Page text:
Lunaria Species, Money Plant, Honesty, Bolbonac, Moonwort, Silver Dollar

Lunaria annua

Family: Brassicaceae (brass-ih-KAY-see-ee) (Info)
Genus: Lunaria (loo-NAIR-ee-uh) (Info)
Species: annua (AN-yoo-uh) (Info)
Synonym:Crucifera lunaria
Synonym:Lunaria biennis
Synonym:Lunaria inodora
View this plant in a garden



Water Requirements:

Requires consistently moist soil; do not let dry out between waterings

Sun Exposure:

Sun to Partial Shade



Foliage Color:

Unknown - Tell us


24-36 in. (60-90 cm)


15-18 in. (38-45 cm)


USDA Zone 4a: to -34.4 C (-30 F)

USDA Zone 4b: to -31.6 C (-25 F)

USDA Zone 5a: to -28.8 C (-20 F)

USDA Zone 5b: to -26.1 C (-15 F)

USDA Zone 6a: to -23.3 C (-10 F)

USDA Zone 6b: to -20.5 C (-5 F)

USDA Zone 7a: to -17.7 C (0 F)

USDA Zone 7b: to -14.9 C (5 F)

USDA Zone 8a: to -12.2 C (10 F)

USDA Zone 8b: to -9.4 C (15 F)

Where to Grow:

Unknown - Tell us


Pollen may cause allergic reaction

Bloom Color:

Magenta (pink-purple)

Bloom Characteristics:

This plant is attractive to bees, butterflies and/or birds

Flowers are fragrant

Bloom Size:

Unknown - Tell us

Bloom Time:

Mid Spring

Other details:

Unknown - Tell us

Soil pH requirements:

5.6 to 6.0 (acidic)

6.1 to 6.5 (mildly acidic)

6.6 to 7.5 (neutral)

Patent Information:


Propagation Methods:

From seed; direct sow outdoors in fall

Self-sows freely; deadhead if you do not want volunteer seedlings next season

Seed Collecting:

Allow pods to dry on plant; break open to collect seeds


This plant is said to grow outdoors in the following regions:


Adana, Adana(2 reports)

Hazel Green, Alabama

Montevallo, Alabama

Juneau, Alaska

Bella Vista, Arkansas

Conway, Arkansas

Malvern, Arkansas

Pottsville, Arkansas

Searcy, Arkansas

Alameda, California

Eureka, California

Hyampom, California

Merced, California

Placerville, California

Richmond, California

San Francisco, California

Stockton, California

Fort Collins, Colorado

Littleton, Colorado

Bantam, Connecticut

Bridgeport, Connecticut

Old Lyme, Connecticut

Deland, Florida

Pensacola, Florida

Braselton, Georgia

Cornelia, Georgia

Dallas, Georgia

Mcdonough, Georgia

Nicholson, Georgia

Snellville, Georgia

Villa Rica, Georgia

Lewiston, Idaho

Jacksonville, Illinois

Bremen, Indiana

Indianapolis, Indiana

Gowrie, Iowa

Inwood, Iowa

Ewing, Kentucky

Finchville, Kentucky

Lexington, Kentucky

Zachary, Louisiana

Litchfield, Maine

Compton, Maryland

Cumberland, Maryland

Ellicott City, Maryland

Finksburg, Maryland

Linthicum Heights, Maryland

Millersville, Maryland

Silver Spring, Maryland

Feeding Hills, Massachusetts

Halifax, Massachusetts

Reading, Massachusetts

Roslindale, Massachusetts

Brown City, Michigan

Dexter, Michigan

Mason, Michigan

Owosso, Michigan

Pinconning, Michigan

South Lyon, Michigan

Stanwood, Michigan

Andover, Minnesota

Minneapolis, Minnesota

Young America, Minnesota

Marietta, Mississippi

Jersey City, New Jersey

Manahawkin, New Jersey

Manasquan, New Jersey

Mount Laurel, New Jersey

Buffalo, New York

Croton On Hudson, New York

Elba, New York

Oceanside, New York

Staten Island, New York

Webster, New York

West Islip, New York

Westbury, New York

Banner Elk, North Carolina

Clayton, North Carolina

Concord, North Carolina

Graham, North Carolina

Greensboro, North Carolina

Mooresville, North Carolina

Rowland, North Carolina

Tryon, North Carolina

Winston Salem, North Carolina

Bass River, Nova Scotia

Dayton, Ohio

Glouster, Ohio

Enid, Oklahoma

Hulbert, Oklahoma

Altamont, Oregon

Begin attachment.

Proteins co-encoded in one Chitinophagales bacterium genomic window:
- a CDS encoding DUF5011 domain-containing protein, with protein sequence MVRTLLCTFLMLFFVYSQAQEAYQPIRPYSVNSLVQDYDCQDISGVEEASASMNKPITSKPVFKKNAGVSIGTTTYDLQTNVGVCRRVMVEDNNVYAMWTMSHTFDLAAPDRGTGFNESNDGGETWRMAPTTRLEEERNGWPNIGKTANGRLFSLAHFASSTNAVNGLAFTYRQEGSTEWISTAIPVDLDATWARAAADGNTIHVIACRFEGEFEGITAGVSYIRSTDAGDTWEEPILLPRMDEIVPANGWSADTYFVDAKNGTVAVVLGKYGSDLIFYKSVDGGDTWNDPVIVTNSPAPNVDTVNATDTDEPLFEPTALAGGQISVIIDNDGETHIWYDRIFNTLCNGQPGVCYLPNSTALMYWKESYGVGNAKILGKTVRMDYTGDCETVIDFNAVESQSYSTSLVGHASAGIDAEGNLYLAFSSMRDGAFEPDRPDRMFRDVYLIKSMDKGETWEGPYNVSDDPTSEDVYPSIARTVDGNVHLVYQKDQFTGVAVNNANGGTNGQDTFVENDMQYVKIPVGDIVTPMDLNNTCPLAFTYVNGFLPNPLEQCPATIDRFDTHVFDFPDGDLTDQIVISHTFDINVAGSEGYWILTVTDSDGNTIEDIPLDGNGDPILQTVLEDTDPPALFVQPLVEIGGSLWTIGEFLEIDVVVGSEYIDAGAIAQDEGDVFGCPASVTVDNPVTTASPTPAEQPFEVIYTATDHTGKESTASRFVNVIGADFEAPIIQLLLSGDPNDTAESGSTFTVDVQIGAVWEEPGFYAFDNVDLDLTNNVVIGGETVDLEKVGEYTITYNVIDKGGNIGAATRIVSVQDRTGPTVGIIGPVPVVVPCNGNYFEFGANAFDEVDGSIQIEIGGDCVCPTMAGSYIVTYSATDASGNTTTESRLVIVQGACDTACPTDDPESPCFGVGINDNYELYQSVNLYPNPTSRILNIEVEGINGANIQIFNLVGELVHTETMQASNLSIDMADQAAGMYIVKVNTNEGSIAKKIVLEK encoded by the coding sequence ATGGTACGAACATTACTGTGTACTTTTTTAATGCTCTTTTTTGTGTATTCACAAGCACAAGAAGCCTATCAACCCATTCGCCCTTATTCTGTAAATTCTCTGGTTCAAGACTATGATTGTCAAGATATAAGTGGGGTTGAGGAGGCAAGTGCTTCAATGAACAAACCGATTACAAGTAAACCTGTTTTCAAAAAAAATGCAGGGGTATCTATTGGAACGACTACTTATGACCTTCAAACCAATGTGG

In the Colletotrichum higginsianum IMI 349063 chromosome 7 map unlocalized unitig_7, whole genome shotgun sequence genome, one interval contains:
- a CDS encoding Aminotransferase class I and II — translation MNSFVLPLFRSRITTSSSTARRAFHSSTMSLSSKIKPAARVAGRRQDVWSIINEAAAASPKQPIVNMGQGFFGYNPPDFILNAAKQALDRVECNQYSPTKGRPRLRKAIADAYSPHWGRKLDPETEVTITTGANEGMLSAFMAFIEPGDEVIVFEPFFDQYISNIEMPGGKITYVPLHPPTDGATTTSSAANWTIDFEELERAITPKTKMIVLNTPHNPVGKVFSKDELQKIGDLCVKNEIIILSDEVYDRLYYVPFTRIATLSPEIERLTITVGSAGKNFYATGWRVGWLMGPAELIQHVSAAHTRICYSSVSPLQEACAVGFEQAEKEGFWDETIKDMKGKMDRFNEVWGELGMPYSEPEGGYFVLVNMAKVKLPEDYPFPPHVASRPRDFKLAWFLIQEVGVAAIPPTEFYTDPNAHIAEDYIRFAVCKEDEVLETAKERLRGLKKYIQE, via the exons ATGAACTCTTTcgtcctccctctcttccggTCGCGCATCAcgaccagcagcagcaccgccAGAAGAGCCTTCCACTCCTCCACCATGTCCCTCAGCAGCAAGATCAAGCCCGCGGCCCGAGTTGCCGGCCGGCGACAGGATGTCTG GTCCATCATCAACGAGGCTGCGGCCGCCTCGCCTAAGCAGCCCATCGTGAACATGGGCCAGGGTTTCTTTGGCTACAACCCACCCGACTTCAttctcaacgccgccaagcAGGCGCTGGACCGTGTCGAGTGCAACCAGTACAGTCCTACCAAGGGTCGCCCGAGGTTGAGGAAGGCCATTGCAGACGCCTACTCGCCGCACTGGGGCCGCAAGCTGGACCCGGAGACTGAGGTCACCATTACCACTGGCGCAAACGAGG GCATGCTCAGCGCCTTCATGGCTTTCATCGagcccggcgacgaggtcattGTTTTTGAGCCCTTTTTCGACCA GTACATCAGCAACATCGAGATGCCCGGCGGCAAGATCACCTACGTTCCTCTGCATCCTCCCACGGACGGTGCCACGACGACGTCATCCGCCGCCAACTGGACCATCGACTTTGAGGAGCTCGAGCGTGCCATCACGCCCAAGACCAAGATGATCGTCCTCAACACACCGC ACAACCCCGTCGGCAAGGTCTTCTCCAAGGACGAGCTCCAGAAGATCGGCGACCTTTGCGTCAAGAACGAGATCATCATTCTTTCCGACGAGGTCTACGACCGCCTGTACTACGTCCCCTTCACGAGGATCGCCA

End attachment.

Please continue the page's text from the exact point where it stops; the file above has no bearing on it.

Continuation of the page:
Gold Hill, Oregon

Klamath Falls, Oregon

Pine Grove, Oregon

Portland, Oregon

Salem, Oregon

Allentown, Pennsylvania

Greensburg, Pennsylvania

Harrisburg, Pennsylvania

Pittsburgh, Pennsylvania(2 reports)

Wilkes Barre, Pennsylvania

Tiverton, Rhode Island

West Warwick, Rhode Island

Conway, South Carolina

Florence, South Carolina

Greenville, South Carolina

Rock Hill, South Carolina

Collierville, Tennessee

Columbia, Tennessee

Franklin, Tennessee

Hendersonville, Tennessee

Knoxville, Tennessee

Lenoir City, Tennessee

Maryville, Tennessee

Austin, Texas

Fort Worth, Texas(2 reports)

Taylor, Texas

Salt Lake City, Utah

Leesburg, Virginia

Mechanicsville, Virginia

Norfolk, Virginia

Roanoke, Virginia

Springfield, Virginia

CHIMACUM, Washington

North Sultan, Washington

Olympia, Washington

Puyallup, Washington

Seattle, Washington

Spokane, Washington

Sultan, Washington

Tacoma, Washington(2 reports)

Ridgeley, West Virginia

Wheeling, West Virginia

Ellsworth, Wisconsin

Sundance, Wyoming

show all

Gardeners' Notes:


On May 20, 2014, coriaceous from ROSLINDALE, MA wrote:

A self-sowing biennial that blooms in that awkward time after the tulips have finished and before the peonies and bearded iris. Flowers are white or purple. The white form has been given the Royal Horticultural Society's Award of Garden Merit.

There are seed strains with handsomely variegated foliage---white on the margins---but the variegation only appears in the second year.

Combines beautifully with Camassia and Allium 'Purple Sensation'. Pretty, easy, and adaptable. Tolerates considerable shade or full sun here.

Taprooted, and with few fibrous roots, this plant is notoriously difficult to transplant, even when young, and does best when seed is scattered where it's wanted.

I find it is easily controlled in the garden.
<... read more


On May 19, 2014, LanfrancoLeo from Harrisburg, PA wrote:

Very nice plant for a early-mid spring blooming garden!
It is a true biennial plant, that can handle very well winter here in Harrisburg PA (area 7). Bloom profusely for more than 3 weeks, with a slightly - almost nonexistent scent. During the first year I gave a great amount of nitrogen that allows to develop a huge cluster of flower this year. The following pods are pretty interesting. I will definitively replant next year and hope that some spontaneous self-saw volunteer appear in the right place of my garden. I have to mention that in some neglected garden tend to naturalize, but since its biennial habit and the easy -to-detect seedpods I do not believe is that difficult to keep under control especially in a small garden.


On Jul 5, 2013, wakingdream from Allentown, PA wrote: